Caught up in a metaphorical swoon
by the oversoul in his head
War is on its last legs, he said.
The question is only How Soon.
At the border between the past and the future
No sign on a post warns that your passport
Won't let you return to your native land
As a citizen, just as a tourist
Before the pork buns steamed in the pot,
moisture in their white folds, before
the dried tofu was trimmed into thin strips,
In the fall of 1958, the second book by a young British poet named Philip Larkin made it across the ocean and into the consciousness of American poetry.
Those first-nights when I see my charge's panic,
And, in quick whispers, slip him mislaid lines,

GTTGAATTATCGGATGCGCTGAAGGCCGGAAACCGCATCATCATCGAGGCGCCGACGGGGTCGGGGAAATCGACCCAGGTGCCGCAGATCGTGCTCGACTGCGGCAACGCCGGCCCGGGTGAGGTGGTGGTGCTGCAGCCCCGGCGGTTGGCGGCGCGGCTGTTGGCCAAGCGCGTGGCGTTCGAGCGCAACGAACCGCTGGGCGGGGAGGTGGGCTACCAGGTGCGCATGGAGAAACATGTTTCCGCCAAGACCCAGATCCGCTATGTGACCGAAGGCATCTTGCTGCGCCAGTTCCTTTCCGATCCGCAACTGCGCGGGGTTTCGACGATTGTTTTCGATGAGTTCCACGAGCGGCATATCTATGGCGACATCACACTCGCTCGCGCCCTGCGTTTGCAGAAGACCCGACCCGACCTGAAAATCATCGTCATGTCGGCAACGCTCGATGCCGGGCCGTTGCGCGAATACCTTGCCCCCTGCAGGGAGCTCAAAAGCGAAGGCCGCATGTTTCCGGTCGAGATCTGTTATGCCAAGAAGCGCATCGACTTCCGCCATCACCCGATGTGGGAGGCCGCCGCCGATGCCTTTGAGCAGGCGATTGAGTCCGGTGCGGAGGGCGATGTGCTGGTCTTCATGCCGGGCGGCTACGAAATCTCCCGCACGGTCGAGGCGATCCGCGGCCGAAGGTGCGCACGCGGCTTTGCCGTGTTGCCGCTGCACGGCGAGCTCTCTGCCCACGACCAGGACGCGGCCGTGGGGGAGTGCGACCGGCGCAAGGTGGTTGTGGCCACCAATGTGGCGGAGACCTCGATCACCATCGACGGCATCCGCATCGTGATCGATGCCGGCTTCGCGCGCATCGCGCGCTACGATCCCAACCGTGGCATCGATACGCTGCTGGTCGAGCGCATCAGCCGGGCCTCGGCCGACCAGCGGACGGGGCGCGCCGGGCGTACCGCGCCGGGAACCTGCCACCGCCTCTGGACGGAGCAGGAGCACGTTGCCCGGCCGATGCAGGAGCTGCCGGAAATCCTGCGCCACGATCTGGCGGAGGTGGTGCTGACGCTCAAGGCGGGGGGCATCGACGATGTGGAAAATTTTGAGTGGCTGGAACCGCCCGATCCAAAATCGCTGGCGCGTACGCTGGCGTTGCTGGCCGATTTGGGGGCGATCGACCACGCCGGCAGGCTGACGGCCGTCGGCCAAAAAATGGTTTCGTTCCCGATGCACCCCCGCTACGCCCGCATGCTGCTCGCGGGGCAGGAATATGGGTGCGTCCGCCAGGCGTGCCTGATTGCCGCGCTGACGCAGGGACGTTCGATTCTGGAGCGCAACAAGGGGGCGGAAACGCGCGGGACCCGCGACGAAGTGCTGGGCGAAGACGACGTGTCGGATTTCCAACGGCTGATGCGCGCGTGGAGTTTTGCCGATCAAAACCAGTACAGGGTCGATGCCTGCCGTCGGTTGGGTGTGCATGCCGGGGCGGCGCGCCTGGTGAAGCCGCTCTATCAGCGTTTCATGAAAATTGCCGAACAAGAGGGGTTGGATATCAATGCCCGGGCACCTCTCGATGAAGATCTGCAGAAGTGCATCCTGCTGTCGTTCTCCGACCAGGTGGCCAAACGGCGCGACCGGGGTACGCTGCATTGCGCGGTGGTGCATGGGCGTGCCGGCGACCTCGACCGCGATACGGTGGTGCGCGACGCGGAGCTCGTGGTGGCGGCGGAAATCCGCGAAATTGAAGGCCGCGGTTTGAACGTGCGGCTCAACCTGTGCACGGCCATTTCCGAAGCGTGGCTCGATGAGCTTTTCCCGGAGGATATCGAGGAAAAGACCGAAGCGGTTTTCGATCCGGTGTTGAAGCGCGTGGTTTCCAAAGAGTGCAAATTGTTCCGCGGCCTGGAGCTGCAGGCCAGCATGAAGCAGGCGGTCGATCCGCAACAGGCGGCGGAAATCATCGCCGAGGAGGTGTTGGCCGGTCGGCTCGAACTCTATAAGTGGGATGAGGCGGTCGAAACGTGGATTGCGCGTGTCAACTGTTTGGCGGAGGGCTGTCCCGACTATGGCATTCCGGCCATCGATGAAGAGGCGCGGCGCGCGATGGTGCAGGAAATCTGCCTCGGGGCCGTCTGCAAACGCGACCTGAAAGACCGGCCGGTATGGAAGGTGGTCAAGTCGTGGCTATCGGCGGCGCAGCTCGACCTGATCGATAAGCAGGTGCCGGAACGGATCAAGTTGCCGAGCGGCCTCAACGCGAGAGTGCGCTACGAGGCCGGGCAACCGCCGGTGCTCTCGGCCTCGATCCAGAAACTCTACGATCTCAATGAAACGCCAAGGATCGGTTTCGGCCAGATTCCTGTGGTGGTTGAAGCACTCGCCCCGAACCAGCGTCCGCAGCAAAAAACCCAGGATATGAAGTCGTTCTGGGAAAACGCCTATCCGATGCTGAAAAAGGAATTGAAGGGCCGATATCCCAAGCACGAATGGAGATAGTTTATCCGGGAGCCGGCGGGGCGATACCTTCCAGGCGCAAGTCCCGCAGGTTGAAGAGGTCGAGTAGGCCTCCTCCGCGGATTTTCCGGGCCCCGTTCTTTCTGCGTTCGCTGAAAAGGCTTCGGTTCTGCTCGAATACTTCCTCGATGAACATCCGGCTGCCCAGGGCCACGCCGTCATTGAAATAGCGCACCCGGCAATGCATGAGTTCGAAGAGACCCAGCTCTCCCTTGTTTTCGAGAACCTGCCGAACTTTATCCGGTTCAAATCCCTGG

Untangled recognition scenes will light
Shortly after the first anniversary of September 11, when The New Yorker
had published a slew of poems memorializing the events of that
day--Galway Kinnell's "When the Towers Fell" and C
Blindness and Transparency
I can't say. Is it better to close your eyes,
or to go unseen?
Please tell me how the shoehorn manages to keep
Its shape the same for centuries. At dusk my ignorance
Slips away and hides its eggs in the woods.
opposable thumbs won't save us from ourselves
though they've helped exaggerate the drama sliding
toward denouement without free overdraft protection
Many rhetorical bombshells were lobbed by British and
American poets during the political turmoil of the 1930s, but few
detonated as loudly as this cluster of words: "Today the deliberate